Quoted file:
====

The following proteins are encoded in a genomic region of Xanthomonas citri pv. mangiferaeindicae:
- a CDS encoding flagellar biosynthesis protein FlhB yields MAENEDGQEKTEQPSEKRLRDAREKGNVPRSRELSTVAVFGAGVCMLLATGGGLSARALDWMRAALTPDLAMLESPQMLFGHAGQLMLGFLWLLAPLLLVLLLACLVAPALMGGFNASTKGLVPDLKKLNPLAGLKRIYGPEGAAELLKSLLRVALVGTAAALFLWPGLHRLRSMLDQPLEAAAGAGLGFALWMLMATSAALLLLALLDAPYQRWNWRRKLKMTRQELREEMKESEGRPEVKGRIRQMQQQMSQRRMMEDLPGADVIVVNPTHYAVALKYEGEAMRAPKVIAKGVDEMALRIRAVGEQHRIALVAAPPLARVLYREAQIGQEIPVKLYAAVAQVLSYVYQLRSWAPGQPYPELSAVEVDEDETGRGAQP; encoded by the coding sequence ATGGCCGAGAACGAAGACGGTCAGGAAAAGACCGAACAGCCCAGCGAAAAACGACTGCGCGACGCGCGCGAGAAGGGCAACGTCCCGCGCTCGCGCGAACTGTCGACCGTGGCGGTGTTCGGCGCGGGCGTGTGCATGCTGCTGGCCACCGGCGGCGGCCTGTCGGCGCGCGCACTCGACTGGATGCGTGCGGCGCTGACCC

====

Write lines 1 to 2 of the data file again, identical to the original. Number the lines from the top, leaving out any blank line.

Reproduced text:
The following proteins are encoded in a genomic region of Xanthomonas citri pv. mangiferaeindicae:
- a CDS encoding flagellar biosynthesis protein FlhB yields MAENEDGQEKTEQPSEKRLRDAREKGNVPRSRELSTVAVFGAGVCMLLATGGGLSARALDWMRAALTPDLAMLESPQMLFGHAGQLMLGFLWLLAPLLLVLLLACLVAPALMGGFNASTKGLVPDLKKLNPLAGLKRIYGPEGAAELLKSLLRVALVGTAAALFLWPGLHRLRSMLDQPLEAAAGAGLGFALWMLMATSAALLLLALLDAPYQRWNWRRKLKMTRQELREEMKESEGRPEVKGRIRQMQQQMSQRRMMEDLPGADVIVVNPTHYAVALKYEGEAMRAPKVIAKGVDEMALRIRAVGEQHRIALVAAPPLARVLYREAQIGQEIPVKLYAAVAQVLSYVYQLRSWAPGQPYPELSAVEVDEDETGRGAQP; encoded by the coding sequence ATGGCCGAGAACGAAGACGGTCAGGAAAAGACCGAACAGCCCAGCGAAAAACGACTGCGCGACGCGCGCGAGAAGGGCAACGTCCCGCGCTCGCGCGAACTGTCGACCGTGGCGGTGTTCGGCGCGGGCGTGTGCATGCTGCTGGCCACCGGCGGCGGCCTGTCGGCGCGCGCACTCGACTGGATGCGTGCGGCGCTGACCC